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Manual Harvesting

Algae, Blog, Lake & Ponds, Lake Management

Summer is in full swing which means aquatic plants are likely growing rapidly.  Plants are good and needed to support a balanced lake ecosystem. Still, too much plant material can negatively affect your lake’s health.

When aquatic plants are fully grown and have reached the surface of your lake or pond (we call this “topping out”), manually removing them using specialized equipment is often the best solution.  This entails raking, pulling, or cutting the plants and removing them from the water.  Manually removing excessive aquatic plants from a lake can offer several benefits:

1. Improved Water Circulation

Excessive aquatic plants can impede water movement, leading to stagnant areas and potential issues with oxygenation. Removing these plants can help restore proper water circulation and oxygenation in deeper areas.

2. Enhanced Recreational Activities

Excessive plant growth can make recreational activities like swimming, boating, and fishing difficult. Removing or selectively thinning the density of the plants makes the lake more accessible and enjoyable for recreational purposes.

3. Biodiversity Preservation

While aquatic plants are essential components of aquatic ecosystems, excessive growth can outcompete other species, leading to a decrease in biodiversity. By managing plant growth, you can promote a healthier balance of species within the lake.

4. Reduced Nutrient Levels

Aquatic plants absorb nutrients from the water and sediment, including nitrogen and phosphorus. Excessive plant growth can indicate high nutrient levels, which may lead to issues like algal blooms and poor water quality. Removing excess plants helps to mitigate nutrient levels within the aquatic ecosystem and improve overall water quality.

5. Aesthetic Improvement

Excessive plant growth can detract from the visual appeal of a lake, particularly when it forms dense mats on the surface. Removing these plants can restore the natural beauty of the water body.

6. Prevention of Habitat Loss

While aquatic plants provide habitat for many aquatic organisms, excessive growth can lead to habitat loss for certain species, particularly those that require open water or specific substrate conditions. Managing plant growth helps to preserve a variety of habitats within the lake.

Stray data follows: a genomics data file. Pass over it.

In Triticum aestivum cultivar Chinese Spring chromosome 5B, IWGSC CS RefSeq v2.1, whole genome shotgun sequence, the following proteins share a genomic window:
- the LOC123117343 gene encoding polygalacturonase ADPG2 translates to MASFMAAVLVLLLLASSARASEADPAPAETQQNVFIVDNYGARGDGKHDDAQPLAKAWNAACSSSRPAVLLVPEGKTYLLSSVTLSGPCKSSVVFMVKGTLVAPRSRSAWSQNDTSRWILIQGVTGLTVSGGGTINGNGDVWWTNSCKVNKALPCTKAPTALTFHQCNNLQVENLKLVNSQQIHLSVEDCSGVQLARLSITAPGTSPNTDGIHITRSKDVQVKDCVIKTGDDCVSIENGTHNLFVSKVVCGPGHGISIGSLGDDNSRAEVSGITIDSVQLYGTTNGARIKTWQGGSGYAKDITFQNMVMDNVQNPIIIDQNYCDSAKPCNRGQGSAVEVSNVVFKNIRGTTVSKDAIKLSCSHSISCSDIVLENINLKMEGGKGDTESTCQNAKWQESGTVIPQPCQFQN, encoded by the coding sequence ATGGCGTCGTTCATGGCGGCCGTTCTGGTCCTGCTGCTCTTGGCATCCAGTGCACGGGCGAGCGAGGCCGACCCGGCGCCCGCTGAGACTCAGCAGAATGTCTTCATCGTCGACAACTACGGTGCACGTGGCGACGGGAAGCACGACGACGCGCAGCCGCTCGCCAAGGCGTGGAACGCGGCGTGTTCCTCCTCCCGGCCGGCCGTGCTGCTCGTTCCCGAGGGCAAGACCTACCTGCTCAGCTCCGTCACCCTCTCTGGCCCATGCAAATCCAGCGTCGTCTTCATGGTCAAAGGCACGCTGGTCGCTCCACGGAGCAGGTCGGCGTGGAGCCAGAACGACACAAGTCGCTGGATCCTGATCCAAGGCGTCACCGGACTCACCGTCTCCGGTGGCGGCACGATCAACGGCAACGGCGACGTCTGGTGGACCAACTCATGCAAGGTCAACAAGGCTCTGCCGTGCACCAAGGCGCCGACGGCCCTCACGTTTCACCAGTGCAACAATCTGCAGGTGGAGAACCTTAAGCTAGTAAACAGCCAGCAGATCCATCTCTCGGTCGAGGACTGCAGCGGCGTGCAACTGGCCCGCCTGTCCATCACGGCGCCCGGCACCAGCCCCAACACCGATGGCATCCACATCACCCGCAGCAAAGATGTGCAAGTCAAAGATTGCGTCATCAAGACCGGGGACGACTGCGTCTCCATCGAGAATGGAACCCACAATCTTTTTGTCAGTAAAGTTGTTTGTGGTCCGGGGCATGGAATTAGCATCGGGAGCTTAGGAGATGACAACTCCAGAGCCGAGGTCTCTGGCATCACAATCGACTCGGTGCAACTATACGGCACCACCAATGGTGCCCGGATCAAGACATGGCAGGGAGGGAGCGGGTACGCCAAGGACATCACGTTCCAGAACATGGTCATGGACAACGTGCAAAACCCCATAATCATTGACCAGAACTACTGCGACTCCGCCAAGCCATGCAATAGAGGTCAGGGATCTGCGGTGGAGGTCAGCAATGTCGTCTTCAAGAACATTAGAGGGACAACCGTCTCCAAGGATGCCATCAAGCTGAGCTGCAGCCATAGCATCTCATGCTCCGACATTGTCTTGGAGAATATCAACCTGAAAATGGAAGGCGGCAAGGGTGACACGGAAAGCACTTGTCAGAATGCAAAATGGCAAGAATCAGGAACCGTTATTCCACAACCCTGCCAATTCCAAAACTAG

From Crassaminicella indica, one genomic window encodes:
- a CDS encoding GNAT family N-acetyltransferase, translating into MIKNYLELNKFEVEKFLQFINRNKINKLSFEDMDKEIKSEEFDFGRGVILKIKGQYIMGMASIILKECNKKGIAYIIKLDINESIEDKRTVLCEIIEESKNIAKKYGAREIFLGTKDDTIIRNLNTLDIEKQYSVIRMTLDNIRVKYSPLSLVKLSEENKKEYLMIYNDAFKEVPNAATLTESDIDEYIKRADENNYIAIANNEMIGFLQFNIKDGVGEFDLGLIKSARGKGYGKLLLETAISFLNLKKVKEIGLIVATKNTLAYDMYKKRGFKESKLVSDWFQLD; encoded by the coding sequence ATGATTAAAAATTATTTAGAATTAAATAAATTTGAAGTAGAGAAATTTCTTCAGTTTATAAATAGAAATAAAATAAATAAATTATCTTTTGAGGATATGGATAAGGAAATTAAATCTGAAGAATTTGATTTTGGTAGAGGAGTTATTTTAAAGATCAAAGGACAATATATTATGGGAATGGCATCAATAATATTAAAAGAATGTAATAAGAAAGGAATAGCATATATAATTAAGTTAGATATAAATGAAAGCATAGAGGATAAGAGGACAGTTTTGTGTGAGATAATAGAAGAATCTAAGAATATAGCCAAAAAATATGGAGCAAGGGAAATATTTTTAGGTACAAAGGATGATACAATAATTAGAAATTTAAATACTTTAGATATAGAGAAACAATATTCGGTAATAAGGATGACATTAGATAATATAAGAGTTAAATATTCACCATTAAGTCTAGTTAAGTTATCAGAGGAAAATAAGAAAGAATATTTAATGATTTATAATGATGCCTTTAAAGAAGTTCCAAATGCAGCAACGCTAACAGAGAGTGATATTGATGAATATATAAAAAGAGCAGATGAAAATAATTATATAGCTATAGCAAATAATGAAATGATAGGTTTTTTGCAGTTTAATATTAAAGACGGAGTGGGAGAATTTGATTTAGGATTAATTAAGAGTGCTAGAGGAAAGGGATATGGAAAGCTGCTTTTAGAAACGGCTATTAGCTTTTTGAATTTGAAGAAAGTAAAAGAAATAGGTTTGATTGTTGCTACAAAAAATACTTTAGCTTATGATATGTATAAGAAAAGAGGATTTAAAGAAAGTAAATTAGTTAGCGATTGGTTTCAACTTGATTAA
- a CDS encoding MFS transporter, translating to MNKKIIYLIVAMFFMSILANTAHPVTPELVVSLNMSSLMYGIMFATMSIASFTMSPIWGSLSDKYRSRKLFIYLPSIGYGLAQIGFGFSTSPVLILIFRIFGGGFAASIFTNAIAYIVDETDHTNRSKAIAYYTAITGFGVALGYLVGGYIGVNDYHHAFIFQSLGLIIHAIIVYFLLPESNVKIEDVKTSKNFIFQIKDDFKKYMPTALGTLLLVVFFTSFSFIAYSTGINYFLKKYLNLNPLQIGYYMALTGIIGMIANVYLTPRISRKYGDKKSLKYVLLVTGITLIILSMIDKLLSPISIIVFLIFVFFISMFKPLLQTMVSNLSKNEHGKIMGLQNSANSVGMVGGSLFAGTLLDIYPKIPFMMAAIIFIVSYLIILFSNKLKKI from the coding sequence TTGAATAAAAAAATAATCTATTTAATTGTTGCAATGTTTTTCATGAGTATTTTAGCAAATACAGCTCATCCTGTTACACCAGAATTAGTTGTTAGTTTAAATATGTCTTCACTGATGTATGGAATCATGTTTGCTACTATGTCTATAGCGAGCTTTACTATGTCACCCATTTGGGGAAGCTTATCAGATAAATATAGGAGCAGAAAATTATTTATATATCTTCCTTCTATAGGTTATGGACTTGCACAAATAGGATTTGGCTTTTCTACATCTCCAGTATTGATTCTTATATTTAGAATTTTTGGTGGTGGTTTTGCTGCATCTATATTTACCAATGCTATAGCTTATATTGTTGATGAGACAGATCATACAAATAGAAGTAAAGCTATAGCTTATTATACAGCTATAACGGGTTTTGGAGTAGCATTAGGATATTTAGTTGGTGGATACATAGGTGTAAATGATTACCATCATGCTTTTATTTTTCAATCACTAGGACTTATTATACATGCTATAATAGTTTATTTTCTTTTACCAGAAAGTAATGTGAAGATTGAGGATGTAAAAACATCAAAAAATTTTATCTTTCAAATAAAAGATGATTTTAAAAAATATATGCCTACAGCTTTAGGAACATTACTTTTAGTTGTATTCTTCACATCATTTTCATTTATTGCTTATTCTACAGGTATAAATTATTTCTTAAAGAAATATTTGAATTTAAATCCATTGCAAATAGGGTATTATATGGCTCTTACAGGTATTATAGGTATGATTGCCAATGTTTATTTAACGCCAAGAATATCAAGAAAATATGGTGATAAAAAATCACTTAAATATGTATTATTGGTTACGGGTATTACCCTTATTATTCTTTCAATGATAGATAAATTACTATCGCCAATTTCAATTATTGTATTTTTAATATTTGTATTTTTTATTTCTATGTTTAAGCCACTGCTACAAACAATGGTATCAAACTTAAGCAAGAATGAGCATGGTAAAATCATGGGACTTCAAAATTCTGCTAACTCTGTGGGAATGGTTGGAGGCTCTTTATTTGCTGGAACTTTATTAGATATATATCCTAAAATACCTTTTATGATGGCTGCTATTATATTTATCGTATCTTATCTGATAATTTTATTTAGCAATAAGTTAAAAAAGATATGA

7. Control of Invasive Species

Some aquatic plants can be invasive and rapidly take over a lake, outcompeting native species and disrupting the ecosystem. Mechanical removal can help control the spread of invasive plants and prevent them from dominating the lake environment.

 


 

How to go about manually removing unwanted plants or algae is another story.  It will depend on factors like the type of plant, water depth, and access.  Here are some options:

Raking
A good option when you have plants that have gummed up your shoreline.  This is all about the labor since the tool is simply a lake rake.  Raking is good when you have plant material built up in 2-3 inches of water.  This method is practical for small-scale or localized infestations.

Boom Skimming
Boom Skimming requires two people and a fine-mesh net (picture a volleyball net with fine netting). It is often used to skim algae or duckweed from the surface where a machine cannot access the water. This process is limited to water depths where people can safely navigate.

Diver Assisted Suction Harvesting (D.A.S.H.)
With D.A.S.H. a diver goes under the water using  SNUBA and pulls the plants out by the roots.  It’s like weeding your lake bottom.  Eurasian watermilfoil is a common target for DASH since this plant is deeply rooted and difficult to remove mechanically using other methods.  Swimming areas and around docks are common target areas for DASH. While the diver is limited by the length of the breathing hose attached to the boat, most DASH jobs take place in three to six feet of water. Learn more about D.A.S.H. 

Multi-Purpose Amphibious Vehicle
As you might guess by its name, this machine provides many options for many types of plants. This machine is highly effective for a variety of tasks, including:

Pulling and Skimming Weeds and Algae
An attachment with tines (think fork tines) is lowered into the water and lifted up, pulling weeds out.  The operator drives the machine to shore and drops the plants there. Eurasian watermilfoil is NOT a good candidate for this type of removal but works great on coontail.  Dense algae mats can be removed using a skimming attachment. Skimming can help control algal blooms and prevent excessive nutrient buildup.

Cutting weeds
This attachment has teeth for cutting and a basket to collect the cut material. Cutting can help control plant growth and reduce biomass. Since the plants are not pulled out by the roots, they will grow back.  In some cases, herbicides may be used to control emergent plants before mechanical removal. Once the plants have been treated and have died back, they can be physically removed from the water. This is a good option for water lilies and cattails. 

Digging weeds
A bucket attachment is used to dig out cattails.  Since the plants are removed by the roots, this is a more long-lasting solution for cattail removal without chemicals.

When conducting manual aquatic plant removal, it’s important to consider environmental regulations and guidelines to minimize impacts on the ecosystem and ensure the long-term health of the water body. Additionally, regular monitoring and maintenance may be required to prevent re-infestation and manage aquatic plant regrowth.

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